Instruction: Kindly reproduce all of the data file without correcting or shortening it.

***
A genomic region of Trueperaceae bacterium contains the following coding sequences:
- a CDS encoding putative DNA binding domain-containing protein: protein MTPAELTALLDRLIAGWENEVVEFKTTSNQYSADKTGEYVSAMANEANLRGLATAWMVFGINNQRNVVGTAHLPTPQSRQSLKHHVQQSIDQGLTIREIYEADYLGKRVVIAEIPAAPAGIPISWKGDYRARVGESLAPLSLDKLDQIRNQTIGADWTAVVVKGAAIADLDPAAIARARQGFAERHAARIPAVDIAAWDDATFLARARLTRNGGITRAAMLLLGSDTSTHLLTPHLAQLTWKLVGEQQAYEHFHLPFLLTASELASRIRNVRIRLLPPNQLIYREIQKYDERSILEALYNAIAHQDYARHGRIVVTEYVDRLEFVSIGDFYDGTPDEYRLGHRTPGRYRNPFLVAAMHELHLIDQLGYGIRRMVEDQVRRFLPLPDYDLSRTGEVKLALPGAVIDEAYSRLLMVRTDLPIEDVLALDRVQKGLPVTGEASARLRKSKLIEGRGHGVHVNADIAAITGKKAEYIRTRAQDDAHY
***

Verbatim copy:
A genomic region of Trueperaceae bacterium contains the following coding sequences:
- a CDS encoding putative DNA binding domain-containing protein: protein MTPAELTALLDRLIAGWENEVVEFKTTSNQYSADKTGEYVSAMANEANLRGLATAWMVFGINNQRNVVGTAHLPTPQSRQSLKHHVQQSIDQGLTIREIYEADYLGKRVVIAEIPAAPAGIPISWKGDYRARVGESLAPLSLDKLDQIRNQTIGADWTAVVVKGAAIADLDPAAIARARQGFAERHAARIPAVDIAAWDDATFLARARLTRNGGITRAAMLLLGSDTSTHLLTPHLAQLTWKLVGEQQAYEHFHLPFLLTASELASRIRNVRIRLLPPNQLIYREIQKYDERSILEALYNAIAHQDYARHGRIVVTEYVDRLEFVSIGDFYDGTPDEYRLGHRTPGRYRNPFLVAAMHELHLIDQLGYGIRRMVEDQVRRFLPLPDYDLSRTGEVKLALPGAVIDEAYSRLLMVRTDLPIEDVLALDRVQKGLPVTGEASARLRKSKLIEGRGHGVHVNADIAAITGKKAEYIRTRAQDDAHY